FRANKFURT, Germany (AP) — It wasn't always so easy for Bayern Munich.
Bundesliga championships used to be decided on the last day of the season, or even in the last minute. In a famous episode in 2001, Schalke thought it had won its first title and its fans and players were already celebrating — too soon, it turned out.
Schalke had beaten Unterhaching 5-3, while Bayern Munich was losing 1-0 in Hamburg. Both teams were even on points but Schalke had a better goal difference.
The match in Hamburg went into injury time and Bayern scored to snatch the title with a draw.
Precise German timekeepers say Schalke had been "champion" for four minutes and 38 seconds before Bayern pulled off its stunning feat, leaving Schalke to be "the champion of the hearts" but with no silverware to show for it.
Such extreme drama and suspense seem very unlikely any time soon.
Bayern won last season's championship with six games to spare and had 25 points more than Borussia Dortmund in the end.
This season, Bayern may top even that.
If it wins on Tuesday at Hertha Berlin, Bayern will have the title with seven games to spare, the earliest champion in the Bundesliga's 51-year history. Bayern is 23 points ahead of Dortmund.
By winning 2-0 in Mainz on Saturday, Bayern notched its league-record 18th consecutive win and stretched its unbeaten run to 51 games — also a record.
While Bayern can be entertaining to watch, its dominance is such that the title race in the Bundesliga has become a huge bore.
It's a close battle for second and an interesting struggle to avoid relegation involving some big-name clubs such as Hamburg and Stuttgart, but the title has been practically decided by the 12th round, when Bayern took a four-point lead.
Bayern is unbeaten this season — and looks likely to go all the way without a loss — and has drawn only two matches, against Freiburg and Bayer Leverkusen. It won 3-0 at Dortmund and its victories include a 7-0 rout at Werder Bremen; 5-1 against Schalke; 6-1 in Wolfsburg. It has scored 76 goals, while second-best Dortmund has 17 fewer. Bayern has conceded only 12 goals, 17 fewer than Dortmund.
"It's not easy for us to play outstanding games all the time with a 23-point lead," Bayern coach Pep Guardiola said in Mainz, where Bayern came alive in the last 10 minutes to score twice.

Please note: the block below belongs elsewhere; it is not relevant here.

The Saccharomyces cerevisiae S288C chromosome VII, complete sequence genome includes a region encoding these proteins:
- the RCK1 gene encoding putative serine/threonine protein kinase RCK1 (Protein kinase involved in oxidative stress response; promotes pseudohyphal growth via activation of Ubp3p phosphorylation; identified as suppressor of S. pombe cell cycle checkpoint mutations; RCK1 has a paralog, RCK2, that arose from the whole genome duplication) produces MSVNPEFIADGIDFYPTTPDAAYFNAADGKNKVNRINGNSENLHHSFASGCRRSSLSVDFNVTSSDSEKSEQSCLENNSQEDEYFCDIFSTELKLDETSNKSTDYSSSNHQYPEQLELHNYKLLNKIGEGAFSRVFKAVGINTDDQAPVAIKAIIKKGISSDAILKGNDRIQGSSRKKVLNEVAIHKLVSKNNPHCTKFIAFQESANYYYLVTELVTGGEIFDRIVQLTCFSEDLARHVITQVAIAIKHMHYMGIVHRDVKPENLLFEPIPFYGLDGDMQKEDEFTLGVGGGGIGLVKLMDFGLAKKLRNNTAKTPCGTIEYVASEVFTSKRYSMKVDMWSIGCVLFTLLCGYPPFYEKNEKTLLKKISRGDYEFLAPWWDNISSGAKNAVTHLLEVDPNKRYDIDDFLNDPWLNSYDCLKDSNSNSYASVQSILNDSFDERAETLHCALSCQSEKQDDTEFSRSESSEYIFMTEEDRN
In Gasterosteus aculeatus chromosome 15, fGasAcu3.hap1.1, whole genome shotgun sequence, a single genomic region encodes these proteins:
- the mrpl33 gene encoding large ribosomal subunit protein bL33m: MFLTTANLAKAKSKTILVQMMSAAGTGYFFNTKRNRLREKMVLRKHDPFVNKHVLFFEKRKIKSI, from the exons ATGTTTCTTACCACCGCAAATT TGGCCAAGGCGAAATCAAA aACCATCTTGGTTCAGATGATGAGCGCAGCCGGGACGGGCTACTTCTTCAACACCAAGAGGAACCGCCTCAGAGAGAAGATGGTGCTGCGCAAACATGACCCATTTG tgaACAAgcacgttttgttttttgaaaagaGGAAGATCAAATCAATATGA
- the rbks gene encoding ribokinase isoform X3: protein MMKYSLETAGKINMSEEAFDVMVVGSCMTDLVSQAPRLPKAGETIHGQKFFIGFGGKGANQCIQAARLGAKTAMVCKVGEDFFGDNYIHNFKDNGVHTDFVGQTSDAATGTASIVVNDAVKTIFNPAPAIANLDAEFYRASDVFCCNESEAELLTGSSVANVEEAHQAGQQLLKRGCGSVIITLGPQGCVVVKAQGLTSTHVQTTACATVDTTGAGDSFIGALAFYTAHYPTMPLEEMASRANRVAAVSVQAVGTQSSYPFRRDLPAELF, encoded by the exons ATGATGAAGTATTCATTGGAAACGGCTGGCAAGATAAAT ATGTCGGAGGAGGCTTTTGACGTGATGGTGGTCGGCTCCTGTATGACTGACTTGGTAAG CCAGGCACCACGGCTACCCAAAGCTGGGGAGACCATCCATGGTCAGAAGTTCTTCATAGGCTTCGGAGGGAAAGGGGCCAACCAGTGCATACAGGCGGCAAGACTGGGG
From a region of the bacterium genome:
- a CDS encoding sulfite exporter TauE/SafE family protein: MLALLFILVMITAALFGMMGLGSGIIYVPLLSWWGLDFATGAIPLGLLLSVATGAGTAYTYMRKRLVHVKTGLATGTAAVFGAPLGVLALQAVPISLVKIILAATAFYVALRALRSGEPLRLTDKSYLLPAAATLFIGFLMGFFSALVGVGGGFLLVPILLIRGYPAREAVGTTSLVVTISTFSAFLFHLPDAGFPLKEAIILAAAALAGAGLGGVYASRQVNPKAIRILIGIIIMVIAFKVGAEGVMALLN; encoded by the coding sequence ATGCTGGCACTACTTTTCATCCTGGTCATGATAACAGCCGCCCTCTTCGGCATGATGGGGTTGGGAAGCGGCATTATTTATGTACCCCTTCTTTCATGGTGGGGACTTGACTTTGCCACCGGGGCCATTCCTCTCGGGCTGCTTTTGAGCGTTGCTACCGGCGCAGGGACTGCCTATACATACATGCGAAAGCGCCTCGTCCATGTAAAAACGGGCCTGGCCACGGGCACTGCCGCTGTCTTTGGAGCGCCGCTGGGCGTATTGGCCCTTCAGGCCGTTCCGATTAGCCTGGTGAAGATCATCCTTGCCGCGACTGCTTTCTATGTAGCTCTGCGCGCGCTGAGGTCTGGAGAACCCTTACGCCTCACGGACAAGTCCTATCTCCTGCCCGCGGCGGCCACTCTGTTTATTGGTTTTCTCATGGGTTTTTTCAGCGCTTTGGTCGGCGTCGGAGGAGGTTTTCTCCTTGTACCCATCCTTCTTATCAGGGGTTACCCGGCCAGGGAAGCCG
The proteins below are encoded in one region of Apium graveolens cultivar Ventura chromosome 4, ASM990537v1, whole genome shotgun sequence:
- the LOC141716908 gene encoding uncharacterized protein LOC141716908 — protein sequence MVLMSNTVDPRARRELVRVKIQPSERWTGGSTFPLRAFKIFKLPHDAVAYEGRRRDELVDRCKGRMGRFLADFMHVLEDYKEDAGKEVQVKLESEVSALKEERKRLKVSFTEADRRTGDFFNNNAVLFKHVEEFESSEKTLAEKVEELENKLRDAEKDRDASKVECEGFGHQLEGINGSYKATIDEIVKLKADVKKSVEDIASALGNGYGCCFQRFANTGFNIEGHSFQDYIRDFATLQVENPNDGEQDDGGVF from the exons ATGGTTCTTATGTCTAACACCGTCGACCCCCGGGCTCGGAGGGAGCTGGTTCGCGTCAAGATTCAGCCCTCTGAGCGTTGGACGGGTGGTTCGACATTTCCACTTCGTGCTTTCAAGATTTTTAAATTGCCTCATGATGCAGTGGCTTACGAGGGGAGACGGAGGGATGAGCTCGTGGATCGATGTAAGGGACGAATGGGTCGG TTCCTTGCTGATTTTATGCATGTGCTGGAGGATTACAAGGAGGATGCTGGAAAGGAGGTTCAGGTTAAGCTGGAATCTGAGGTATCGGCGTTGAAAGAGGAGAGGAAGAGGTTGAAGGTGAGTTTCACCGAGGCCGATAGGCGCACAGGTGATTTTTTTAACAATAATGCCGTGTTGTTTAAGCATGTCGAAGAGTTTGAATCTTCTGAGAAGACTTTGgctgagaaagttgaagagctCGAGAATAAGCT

Last season, Bayern accomplished an unprecedented club treble by sweeping the Champions League, the Bundesliga and the German Cup.
It could do the same this season, but Guardiola says the Bundesliga has the most weight for him.
"That's where you have everything, games with wind, with rain, with a good pitch, with a bad pitch, injuries. That's where the whole year counts," he said.
The coaching transition between Jupp Heynckes and Guardiola has gone very smoothly.
Bayern's possession-based game resembles Guardiola's Barcelona, but Bayern shows more purpose in attack. Bayern spends most of a game in the opponent's half, attacking early and strongly. Any loss of ball results in two or three players swarming the opponent to win it back quickly.
Guardiola switches systems and players at will, without harming his team's game. He rotates players regularly, but Bayern scores and wins regardless who is on the field. He uses players in unusual positions. His authority is such that stars accept his decision without complaints, even when they are told to sit on the bench. His squad is unquestionably the best in the league and all the top players have long-term contracts.
"We never know who is going to play, we have a lot of options in our squad," Germany midfielder Thomas Mueller said.
Guardiola announces his lineup shortly before departing for the stadiums.
Even top scorer Mario Mandzukic (17 goals) was left off the team altogether after underperforming in practice. It's not unusual for Franck Ribery or Arjen Robben to sit out a game.
Bayern passes the ball on the average 719 times in a game, with an 88.8-percent accuracy. Both are top rates in the league.
Club chairman Karl-Heinz Rummenigge says Bayern has become "more difficult to figure out" for opponents.
The only blemish on what could be a perfect season is the tax evasion case of Uli Hoeness.
Hoeness resigned as club president following a conviction for tax evasion on a private Swiss bank account and will serve a 3½-year prison sentence that is expected to begin before the season is over.
Hoeness is credited with building up this dominant team.